Sunday Reflection with Fr Terry Tastard - 20 March 2011

Transfiguation -16th century Icon - Karelian Fine Arts Museum

Transfiguation -16th century Icon - Karelian Fine Arts Museum

Eternity is usually hidden from us.  But imagine if the curtain were drawn back and we glimpsed eternity, what would our reaction be?  I would guess that we would feel a real mixture of emotions:  fear, awe, wonder, joy.  In the Transfiguration (Matthew 17.1-9) the three disciples with Jesus show all these emotions, because, when the light starts shining from his face, it is clear to them that the veil has been lifted and they are standing before eternity.  They are overwhelmed and confused.  Peter even starts gabbling about putting up tents.  Seconds later they are on their knees in confusion.

Their fear and confusion is understandable.  From the perspective of this life it is almost impossible to make sense of eternity.  Moreover, eternity shines with the glory of God’s love, and it is that love that they see reflected on the face of Jesus.  I would say that it shone from within him and also shone upon him, for he and the Father share between them perfect love.  Indeed, Jesus is love, and his promise is that those who share his life will be drawn into that love to share it themselves (John 17.21-23).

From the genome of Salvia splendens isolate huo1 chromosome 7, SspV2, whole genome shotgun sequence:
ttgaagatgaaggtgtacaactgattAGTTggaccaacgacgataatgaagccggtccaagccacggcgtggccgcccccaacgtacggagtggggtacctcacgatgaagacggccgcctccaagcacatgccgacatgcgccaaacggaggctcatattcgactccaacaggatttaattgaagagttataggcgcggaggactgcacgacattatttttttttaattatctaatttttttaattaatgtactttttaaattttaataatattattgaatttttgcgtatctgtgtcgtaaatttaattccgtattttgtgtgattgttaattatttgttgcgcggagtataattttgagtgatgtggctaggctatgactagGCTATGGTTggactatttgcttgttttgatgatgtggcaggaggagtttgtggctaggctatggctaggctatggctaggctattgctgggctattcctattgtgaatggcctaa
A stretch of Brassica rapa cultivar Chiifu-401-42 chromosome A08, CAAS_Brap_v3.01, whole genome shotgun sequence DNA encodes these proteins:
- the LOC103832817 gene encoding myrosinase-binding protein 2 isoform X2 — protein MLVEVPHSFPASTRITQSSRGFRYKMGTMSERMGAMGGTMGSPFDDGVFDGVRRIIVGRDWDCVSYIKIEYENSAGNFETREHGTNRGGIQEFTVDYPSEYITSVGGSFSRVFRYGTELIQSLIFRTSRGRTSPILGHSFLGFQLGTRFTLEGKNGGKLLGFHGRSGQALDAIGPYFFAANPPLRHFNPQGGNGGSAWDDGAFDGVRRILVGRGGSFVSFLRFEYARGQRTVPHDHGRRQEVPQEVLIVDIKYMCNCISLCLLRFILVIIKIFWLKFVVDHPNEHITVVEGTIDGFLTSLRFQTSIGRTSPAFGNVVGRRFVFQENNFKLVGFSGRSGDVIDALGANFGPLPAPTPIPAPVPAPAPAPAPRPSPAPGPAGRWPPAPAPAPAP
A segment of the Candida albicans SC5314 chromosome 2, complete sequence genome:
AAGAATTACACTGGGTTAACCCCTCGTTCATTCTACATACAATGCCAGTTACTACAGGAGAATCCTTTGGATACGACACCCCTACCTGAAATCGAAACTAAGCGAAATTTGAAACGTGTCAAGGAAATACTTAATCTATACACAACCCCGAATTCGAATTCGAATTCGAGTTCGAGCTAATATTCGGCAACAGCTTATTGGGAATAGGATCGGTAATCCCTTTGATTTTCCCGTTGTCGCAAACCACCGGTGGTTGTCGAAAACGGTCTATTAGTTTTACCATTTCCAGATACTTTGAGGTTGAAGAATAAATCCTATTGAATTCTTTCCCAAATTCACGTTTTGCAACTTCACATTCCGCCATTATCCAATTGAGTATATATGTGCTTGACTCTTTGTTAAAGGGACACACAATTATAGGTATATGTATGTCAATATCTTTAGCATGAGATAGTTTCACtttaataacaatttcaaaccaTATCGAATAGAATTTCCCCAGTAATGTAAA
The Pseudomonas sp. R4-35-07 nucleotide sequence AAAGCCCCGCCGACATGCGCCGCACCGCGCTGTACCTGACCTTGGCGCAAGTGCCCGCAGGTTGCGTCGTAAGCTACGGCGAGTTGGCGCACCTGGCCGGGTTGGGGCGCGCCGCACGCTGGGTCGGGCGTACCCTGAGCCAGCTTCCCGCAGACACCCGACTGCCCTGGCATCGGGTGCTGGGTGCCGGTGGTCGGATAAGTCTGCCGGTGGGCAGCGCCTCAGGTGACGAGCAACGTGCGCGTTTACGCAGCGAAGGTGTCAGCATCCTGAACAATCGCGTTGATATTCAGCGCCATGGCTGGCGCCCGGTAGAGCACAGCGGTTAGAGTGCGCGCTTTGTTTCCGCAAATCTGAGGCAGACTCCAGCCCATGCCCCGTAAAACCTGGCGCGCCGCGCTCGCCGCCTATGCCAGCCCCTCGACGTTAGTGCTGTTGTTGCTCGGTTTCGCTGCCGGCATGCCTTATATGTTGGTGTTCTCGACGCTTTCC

Peter’s reaction is understandable.  The moment is so special that he wants to stay with it.  He wants, as it were, to capture the moment and to be at home with Jesus, in the company of Moses and Elijah.  But no.  The moment fades, and when they lift their eyes they see only Jesus (Matt. 17.8).  I find this such a moving picture.  They have glimpsed the glory of love and they have wanted to stay with the glory of love.  But instead they find themselves back in everyday life with Jesus.  But to have Jesus with you for the rest of the journey is enough.

This is the reality of our lives too.  Occasionally we are given a special moment when we glimpse something of God’s glory and love.  During Mass we may feel uplifted.  We may have a sense of prayer answered.  In a moment of silence in a holy place we may feel that living presence of God which is beyond words.  These are blessings.  Like Peter we are tempted to pitch camp and stay there.  Instead we have to return to our everyday lives, but when we do so we are not alone.  We lift our eyes, and find that Jesus is there with us.  With him we return to the world, strengthened by what we have been given and live.  In the pressures and demands of everyday life, we have to live the love that we have glimpsed.

Fr Terry is Parish Priest at Holy Trinity Catholic Church in Brook Green, west London.   His latest book:  Ronald Knox and English Catholicism is published by Gracewing at £12.99 and is available on Amazon, on ICN's front page. To read Sr Gemma Simmonds' review on ICN see:

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